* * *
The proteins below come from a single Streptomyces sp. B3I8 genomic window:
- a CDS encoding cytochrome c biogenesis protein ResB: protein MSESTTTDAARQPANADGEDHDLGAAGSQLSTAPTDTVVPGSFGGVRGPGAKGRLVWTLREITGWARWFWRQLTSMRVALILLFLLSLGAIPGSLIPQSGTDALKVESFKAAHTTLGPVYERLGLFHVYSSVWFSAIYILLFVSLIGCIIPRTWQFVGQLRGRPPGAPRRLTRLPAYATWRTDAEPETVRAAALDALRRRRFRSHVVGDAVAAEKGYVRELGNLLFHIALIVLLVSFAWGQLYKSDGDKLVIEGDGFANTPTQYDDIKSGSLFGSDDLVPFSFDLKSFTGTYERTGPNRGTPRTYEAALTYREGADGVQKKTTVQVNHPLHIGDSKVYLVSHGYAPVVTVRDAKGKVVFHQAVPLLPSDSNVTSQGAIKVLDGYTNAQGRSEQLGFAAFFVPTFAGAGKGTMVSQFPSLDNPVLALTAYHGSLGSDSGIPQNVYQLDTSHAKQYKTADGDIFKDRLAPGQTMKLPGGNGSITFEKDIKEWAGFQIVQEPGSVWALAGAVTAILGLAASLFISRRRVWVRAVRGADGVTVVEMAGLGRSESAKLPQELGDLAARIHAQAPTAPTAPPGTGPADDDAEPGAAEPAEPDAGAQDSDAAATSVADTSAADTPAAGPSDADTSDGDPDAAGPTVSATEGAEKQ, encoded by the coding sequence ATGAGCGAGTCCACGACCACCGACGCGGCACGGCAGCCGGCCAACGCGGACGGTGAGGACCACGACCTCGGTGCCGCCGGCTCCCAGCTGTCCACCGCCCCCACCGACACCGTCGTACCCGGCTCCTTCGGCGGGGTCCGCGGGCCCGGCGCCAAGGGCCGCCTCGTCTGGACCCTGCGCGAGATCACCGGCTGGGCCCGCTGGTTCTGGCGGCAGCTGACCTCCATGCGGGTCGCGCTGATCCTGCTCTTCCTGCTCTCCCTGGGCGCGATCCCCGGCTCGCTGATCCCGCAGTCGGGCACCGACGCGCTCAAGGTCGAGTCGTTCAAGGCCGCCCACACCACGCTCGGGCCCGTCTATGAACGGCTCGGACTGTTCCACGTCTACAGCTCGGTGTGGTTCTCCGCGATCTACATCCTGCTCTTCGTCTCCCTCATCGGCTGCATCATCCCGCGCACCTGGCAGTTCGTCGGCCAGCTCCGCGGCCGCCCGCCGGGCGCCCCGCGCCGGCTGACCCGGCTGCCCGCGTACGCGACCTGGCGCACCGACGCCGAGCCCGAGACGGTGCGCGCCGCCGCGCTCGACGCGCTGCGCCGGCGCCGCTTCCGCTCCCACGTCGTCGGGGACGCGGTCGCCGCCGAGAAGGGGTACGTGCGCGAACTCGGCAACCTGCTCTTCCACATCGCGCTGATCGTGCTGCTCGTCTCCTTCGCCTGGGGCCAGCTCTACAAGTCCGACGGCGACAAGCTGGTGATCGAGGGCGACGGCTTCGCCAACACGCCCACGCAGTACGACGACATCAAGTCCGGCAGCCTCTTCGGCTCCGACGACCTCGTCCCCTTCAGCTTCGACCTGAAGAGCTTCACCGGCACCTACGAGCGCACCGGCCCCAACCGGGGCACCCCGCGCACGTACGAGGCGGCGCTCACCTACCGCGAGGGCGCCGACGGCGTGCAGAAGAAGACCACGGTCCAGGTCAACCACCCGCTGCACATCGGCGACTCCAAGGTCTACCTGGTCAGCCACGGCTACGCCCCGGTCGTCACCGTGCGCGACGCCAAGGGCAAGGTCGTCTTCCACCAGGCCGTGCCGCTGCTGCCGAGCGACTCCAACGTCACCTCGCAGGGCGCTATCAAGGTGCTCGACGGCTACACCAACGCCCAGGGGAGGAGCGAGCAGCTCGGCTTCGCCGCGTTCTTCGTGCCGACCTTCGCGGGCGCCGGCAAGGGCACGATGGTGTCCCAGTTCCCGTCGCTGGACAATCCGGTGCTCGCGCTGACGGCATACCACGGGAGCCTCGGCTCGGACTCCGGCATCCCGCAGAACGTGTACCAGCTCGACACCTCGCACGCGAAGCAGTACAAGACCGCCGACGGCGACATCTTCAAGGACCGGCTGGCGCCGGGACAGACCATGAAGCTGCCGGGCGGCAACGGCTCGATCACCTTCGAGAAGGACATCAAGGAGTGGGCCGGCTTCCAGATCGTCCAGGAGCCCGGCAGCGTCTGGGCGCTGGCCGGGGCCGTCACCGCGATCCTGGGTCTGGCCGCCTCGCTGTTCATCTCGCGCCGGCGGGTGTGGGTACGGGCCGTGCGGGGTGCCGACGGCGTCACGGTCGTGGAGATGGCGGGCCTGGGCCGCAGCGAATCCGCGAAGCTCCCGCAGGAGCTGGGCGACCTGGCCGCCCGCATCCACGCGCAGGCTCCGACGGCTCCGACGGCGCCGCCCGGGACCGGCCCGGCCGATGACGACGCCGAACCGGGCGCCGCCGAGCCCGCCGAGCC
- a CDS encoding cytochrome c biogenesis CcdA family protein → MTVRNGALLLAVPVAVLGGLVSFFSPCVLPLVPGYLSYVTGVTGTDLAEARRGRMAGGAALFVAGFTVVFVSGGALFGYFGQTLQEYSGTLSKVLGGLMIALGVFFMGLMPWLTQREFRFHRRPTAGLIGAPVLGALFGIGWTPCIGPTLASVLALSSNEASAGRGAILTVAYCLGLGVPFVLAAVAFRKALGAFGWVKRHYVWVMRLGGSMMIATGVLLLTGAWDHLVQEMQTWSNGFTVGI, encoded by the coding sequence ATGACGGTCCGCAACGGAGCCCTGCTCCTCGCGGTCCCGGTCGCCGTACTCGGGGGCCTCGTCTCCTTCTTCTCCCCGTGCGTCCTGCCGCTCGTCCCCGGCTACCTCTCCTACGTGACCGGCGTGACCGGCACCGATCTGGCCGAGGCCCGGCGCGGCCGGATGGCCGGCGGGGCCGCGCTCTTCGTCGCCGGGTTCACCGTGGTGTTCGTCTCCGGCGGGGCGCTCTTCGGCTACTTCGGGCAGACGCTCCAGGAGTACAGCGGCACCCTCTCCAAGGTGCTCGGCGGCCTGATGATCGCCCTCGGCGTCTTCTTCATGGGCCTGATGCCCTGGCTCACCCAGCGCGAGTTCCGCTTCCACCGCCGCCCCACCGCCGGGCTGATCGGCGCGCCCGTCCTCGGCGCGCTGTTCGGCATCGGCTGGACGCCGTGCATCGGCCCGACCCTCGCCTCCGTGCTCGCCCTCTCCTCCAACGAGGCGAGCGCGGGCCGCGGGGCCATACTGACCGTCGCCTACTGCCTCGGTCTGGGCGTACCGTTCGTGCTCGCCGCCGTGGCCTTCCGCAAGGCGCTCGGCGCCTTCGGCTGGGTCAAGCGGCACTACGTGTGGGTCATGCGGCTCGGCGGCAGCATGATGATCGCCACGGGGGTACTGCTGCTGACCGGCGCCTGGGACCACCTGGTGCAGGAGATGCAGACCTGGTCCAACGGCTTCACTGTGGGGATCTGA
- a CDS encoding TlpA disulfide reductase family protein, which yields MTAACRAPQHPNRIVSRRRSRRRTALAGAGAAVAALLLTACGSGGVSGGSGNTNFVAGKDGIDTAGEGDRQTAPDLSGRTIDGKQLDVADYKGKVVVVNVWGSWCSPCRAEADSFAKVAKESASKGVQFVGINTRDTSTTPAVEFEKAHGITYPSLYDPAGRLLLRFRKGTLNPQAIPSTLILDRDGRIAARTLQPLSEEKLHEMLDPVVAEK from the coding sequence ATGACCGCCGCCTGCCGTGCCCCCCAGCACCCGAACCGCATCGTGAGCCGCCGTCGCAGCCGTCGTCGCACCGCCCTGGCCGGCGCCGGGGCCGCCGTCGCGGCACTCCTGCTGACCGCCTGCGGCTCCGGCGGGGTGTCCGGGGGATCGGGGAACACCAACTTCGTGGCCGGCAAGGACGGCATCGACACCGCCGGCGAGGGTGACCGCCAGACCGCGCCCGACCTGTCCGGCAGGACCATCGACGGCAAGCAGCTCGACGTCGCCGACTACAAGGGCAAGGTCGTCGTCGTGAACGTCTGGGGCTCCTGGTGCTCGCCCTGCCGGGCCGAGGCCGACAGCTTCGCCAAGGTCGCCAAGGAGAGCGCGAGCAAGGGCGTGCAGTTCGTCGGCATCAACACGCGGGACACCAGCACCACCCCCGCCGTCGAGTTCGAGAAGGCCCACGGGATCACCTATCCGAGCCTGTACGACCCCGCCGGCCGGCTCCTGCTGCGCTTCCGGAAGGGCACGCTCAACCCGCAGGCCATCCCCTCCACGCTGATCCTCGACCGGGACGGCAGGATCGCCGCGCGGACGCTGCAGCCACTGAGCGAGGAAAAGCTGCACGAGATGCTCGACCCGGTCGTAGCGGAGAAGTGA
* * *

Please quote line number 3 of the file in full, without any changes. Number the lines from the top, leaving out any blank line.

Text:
- a CDS encoding cytochrome c biogenesis CcdA family protein → MTVRNGALLLAVPVAVLGGLVSFFSPCVLPLVPGYLSYVTGVTGTDLAEARRGRMAGGAALFVAGFTVVFVSGGALFGYFGQTLQEYSGTLSKVLGGLMIALGVFFMGLMPWLTQREFRFHRRPTAGLIGAPVLGALFGIGWTPCIGPTLASVLALSSNEASAGRGAILTVAYCLGLGVPFVLAAVAFRKALGAFGWVKRHYVWVMRLGGSMMIATGVLLLTGAWDHLVQEMQTWSNGFTVGI, encoded by the coding sequence ATGACGGTCCGCAACGGAGCCCTGCTCCTCGCGGTCCCGGTCGCCGTACTCGGGGGCCTCGTCTCCTTCTTCTCCCCGTGCGTCCTGCCGCTCGTCCCCGGCTACCTCTCCTACGTGACCGGCGTGACCGGCACCGATCTGGCCGAGGCCCGGCGCGGCCGGATGGCCGGCGGGGCCGCGCTCTTCGTCGCCGGGTTCACCGTGGTGTTCGTCTCCGGCGGGGCGCTCTTCGGCTACTTCGGGCAGACGCTCCAGGAGTACAGCGGCACCCTCTCCAAGGTGCTCGGCGGCCTGATGATCGCCCTCGGCGTCTTCTTCATGGGCCTGATGCCCTGGCTCACCCAGCGCGAGTTCCGCTTCCACCGCCGCCCCACCGCCGGGCTGATCGGCGCGCCCGTCCTCGGCGCGCTGTTCGGCATCGGCTGGACGCCGTGCATCGGCCCGACCCTCGCCTCCGTGCTCGCCCTCTCCTCCAACGAGGCGAGCGCGGGCCGCGGGGCCATACTGACCGTCGCCTACTGCCTCGGTCTGGGCGTACCGTTCGTGCTCGCCGCCGTGGCCTTCCGCAAGGCGCTCGGCGCCTTCGGCTGGGTCAAGCGGCACTACGTGTGGGTCATGCGGCTCGGCGGCAGCATGATGATCGCCACGGGGGTACTGCTGCTGACCGGCGCCTGGGACCACCTGGTGCAGGAGATGCAGACCTGGTCCAACGGCTTCACTGTGGGGATCTGA